AS YOU scan the menu at Pintxo Bar, you scratch your head trying to figure out what “Txuleta”, “Mejillon” and “Txangurro” mean, and how these words are pronounced.
So you grab a drink and hope that loosens the tongue, as you prepare to wage a war of tongues with the menu.
Fortunately, you don’t have to go through the tongue- and mind-twisting routine as the pintxos are laid out on the counter and you pop them in your mouth; no foul or fowl, since most of the offerings are seafood, pork and beef.
Many mistake pintxos for tapas, and would be doing so at great personal peril if they were in Spain. While tapas are served — sometimes complimentary, depending on the city — as bar grub in Madrid, Seville and other parts of Andalusia, in the Basque country it’s called pintxos.
Derived from the word which means “to pierce”, pintxos are often served with a cocktail stick pinning down a savoury treat onto a slice of bread. But that’s not necessarily nailingit, since expectations have changed over the years as new cuisines and ideas have swept through the land.
Taking that concept to a higher plane, the folks at The Alkaff Mansion, up the slope of Telok Blangah Hill Park, have set up TXA Pintxo Bar and UNA with the intention of showcasing Spanish fare. The heritage building has gone through several incarnations, once being the headquarters of the World Buddhist Society before becoming a rijsttafel and party joint, then an Italian restaurant.
Alkaff Mansion’s journey through the karmic cycle now settles on the Basque palate and Wildseed Cafe, a pet-friendly joint.
TXA Pintxo Bar presents a ceaseless flow of small bites served up by chefs Marta Elvira Segalés and Silvana Pascual Romero. The graduates of the Basque Culinary Centre are here as part of the 1-Group’s focus on this particular Spanish cuisine.
A delectable selection of bites is effortlessly put together and delivered with drinks to wash everything down.
Ingredients are paramount, as evidenced by the variety of steps involved in bringing even the smallest of items to the table. The Crudiente de Jamon is a savoury Iberico cracker with smoked cod roe sauce that unleashes a host of flavours. The Pintxo Igeldo has tuna sourced from the Basque country, accompanied by boiled tomato and preserved peppers.
These inhalable pieces are no match for the more substantive Txangurro a la Donostiarra. The flower crab is boiled then shelled. As the shell chills in an ice bath, the crabmeat is added to a sofrito base (leek, onion, tomato cooked for 40 miinutes then topped with brandy). Flour and seafood stock are added and the mixture popped back into the crab shell. The makeover is done after it is grilled with bread crumbs and butter. Lots of steps but the end result is divine for its blend of flavours.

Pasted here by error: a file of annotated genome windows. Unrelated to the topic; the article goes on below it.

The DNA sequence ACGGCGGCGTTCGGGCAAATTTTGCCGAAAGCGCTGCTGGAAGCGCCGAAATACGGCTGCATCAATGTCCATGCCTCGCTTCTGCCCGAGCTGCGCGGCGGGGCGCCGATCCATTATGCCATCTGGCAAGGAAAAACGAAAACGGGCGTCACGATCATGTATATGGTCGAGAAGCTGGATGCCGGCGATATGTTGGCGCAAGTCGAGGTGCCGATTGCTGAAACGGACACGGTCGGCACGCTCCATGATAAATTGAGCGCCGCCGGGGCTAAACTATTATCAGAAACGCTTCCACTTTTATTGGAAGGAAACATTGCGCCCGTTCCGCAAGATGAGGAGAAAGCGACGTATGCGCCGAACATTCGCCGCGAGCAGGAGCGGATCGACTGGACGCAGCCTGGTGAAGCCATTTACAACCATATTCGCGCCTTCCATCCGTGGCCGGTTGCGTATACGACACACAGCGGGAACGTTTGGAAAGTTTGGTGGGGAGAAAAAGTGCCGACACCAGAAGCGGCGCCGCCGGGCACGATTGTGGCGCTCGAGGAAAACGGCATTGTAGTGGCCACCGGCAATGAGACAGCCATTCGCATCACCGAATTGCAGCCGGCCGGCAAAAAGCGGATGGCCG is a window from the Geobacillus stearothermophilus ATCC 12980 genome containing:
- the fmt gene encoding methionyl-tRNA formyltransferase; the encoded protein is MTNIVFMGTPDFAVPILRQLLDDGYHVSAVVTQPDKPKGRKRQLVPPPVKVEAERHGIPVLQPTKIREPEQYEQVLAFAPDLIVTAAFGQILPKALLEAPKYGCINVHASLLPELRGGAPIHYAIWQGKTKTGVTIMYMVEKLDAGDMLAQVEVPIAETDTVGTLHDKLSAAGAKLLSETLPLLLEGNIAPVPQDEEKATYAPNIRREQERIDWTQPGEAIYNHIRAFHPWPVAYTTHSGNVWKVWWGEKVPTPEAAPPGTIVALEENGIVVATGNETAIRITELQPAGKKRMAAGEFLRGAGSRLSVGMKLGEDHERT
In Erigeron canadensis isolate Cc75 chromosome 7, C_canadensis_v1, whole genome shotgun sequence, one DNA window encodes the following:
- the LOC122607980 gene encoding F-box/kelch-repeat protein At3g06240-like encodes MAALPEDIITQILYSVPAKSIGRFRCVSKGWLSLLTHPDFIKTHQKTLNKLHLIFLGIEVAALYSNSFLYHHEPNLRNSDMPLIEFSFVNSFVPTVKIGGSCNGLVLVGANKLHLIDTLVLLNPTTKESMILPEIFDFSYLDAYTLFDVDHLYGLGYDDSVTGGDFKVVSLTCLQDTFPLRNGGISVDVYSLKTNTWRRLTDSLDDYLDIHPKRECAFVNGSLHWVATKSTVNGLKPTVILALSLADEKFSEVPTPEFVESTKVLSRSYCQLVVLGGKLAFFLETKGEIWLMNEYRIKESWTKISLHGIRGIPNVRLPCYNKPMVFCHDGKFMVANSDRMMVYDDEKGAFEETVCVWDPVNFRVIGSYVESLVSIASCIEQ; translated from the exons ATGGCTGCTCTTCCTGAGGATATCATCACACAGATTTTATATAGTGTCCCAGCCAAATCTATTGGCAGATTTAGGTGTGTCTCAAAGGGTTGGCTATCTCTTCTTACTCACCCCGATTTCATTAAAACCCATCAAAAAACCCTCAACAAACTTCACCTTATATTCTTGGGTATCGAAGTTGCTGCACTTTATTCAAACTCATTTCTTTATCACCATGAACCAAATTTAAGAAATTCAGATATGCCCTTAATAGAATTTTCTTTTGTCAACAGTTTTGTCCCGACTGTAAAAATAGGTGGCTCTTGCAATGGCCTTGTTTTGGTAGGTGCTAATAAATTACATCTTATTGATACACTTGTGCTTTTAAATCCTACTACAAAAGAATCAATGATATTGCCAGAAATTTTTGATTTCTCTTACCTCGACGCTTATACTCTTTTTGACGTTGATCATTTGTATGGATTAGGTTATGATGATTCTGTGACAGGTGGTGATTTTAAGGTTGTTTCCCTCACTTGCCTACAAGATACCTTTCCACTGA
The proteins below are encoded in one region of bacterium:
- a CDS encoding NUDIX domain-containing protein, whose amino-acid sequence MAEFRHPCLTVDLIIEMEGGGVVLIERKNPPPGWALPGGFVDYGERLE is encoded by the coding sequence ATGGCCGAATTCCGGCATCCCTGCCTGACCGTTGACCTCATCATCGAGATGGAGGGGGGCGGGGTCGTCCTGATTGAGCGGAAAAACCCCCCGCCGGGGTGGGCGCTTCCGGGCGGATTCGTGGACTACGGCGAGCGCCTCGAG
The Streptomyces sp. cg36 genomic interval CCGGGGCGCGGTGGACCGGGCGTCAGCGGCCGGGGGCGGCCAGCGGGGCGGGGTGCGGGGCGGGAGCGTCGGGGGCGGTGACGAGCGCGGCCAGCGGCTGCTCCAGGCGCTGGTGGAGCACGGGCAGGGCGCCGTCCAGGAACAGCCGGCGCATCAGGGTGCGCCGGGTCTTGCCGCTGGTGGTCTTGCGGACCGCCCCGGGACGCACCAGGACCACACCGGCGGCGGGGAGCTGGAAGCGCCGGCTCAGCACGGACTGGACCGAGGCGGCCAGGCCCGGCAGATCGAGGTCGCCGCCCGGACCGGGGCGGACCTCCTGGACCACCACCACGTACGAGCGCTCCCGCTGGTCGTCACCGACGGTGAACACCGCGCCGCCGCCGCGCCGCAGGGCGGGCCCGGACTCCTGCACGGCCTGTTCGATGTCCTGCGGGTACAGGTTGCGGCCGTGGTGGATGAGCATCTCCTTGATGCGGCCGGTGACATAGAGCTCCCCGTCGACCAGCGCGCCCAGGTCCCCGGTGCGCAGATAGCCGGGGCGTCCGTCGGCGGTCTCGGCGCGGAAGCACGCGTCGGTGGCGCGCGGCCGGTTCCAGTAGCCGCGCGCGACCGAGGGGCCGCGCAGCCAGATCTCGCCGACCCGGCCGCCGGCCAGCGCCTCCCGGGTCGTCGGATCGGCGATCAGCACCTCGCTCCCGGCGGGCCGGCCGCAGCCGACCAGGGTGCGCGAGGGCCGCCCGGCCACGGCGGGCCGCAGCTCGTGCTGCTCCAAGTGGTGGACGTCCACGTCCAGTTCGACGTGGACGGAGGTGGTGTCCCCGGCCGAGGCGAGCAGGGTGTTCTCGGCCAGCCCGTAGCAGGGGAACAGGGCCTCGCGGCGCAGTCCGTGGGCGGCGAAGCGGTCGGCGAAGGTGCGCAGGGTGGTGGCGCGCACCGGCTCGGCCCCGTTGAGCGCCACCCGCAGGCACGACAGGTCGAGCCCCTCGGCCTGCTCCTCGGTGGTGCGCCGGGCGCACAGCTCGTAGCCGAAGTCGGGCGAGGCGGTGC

The grilled octopus — Pulpo a la Parrilla con Pure de Nabo — is accompanied by a turnip cream and three drops of picada oil (made from oven-roasted almonds and hazlenuts, saffron and nora pepper and a few other ingredients).
The pintxos range in price from $2.90 to $14.
The mixologist is ever ready to ply you with a range of drinks — from bloody to virgin concoctions. The Mansion — brandy, raspberry puree, grand marnier, cherry liqueur and Angostura bitters — is refreshing as it works well with the bites. The Rebujito, with its mix of white wine, lemon juice, Sprite with spearmints and rosemary, is good enough to quaff as a starter, or anytime after.
Step Up To UNA
Up the stairs and the mood shifts from the brightly-lit open bar to a sedate setting with dark woods, chandeliers and linen-draped tables. The ambience is more romantic, but it’ll be a tussle for attention between your date and the Basque fare.
Squid ink noodles paella with spicy calamari and the Spanish chorizo paella bring different tastes to the fore. The deep fried calamari is a crunchy contrast to the noodles in the former, while the strong chorizo dominates flavours of the latter.
But you’re really there for the Grilled prime rib beef served with piquillo emulsion. Weighing in at $180, this Basque-inspired dish is prepared simply but the flavours of the mature bovine from the region — between 5 and 8 years — brings forth a rich melange of flavours. Piquillo peppers are cooked with olive oil, garlic and confit for close to an hour for the emulsion.
Winding up the meal with desserts would be expected, and again the range of flavours at the end is part of the Spanish tradition. Chocolates and olives, or rice pudding? Or would the cheesecake, Tarta de Queso La Viña be more to your preference?
When in Spain, opt for the churros! Served here with a spicy pecan chocolate sauce, it’s an ideal end to a filling meal.
You may want to roll down the hill and head home for a siesta after that.
The Alkaff Mansion, 10 Telok Blangah Green, Singapore 109178. T: +65 6773 0070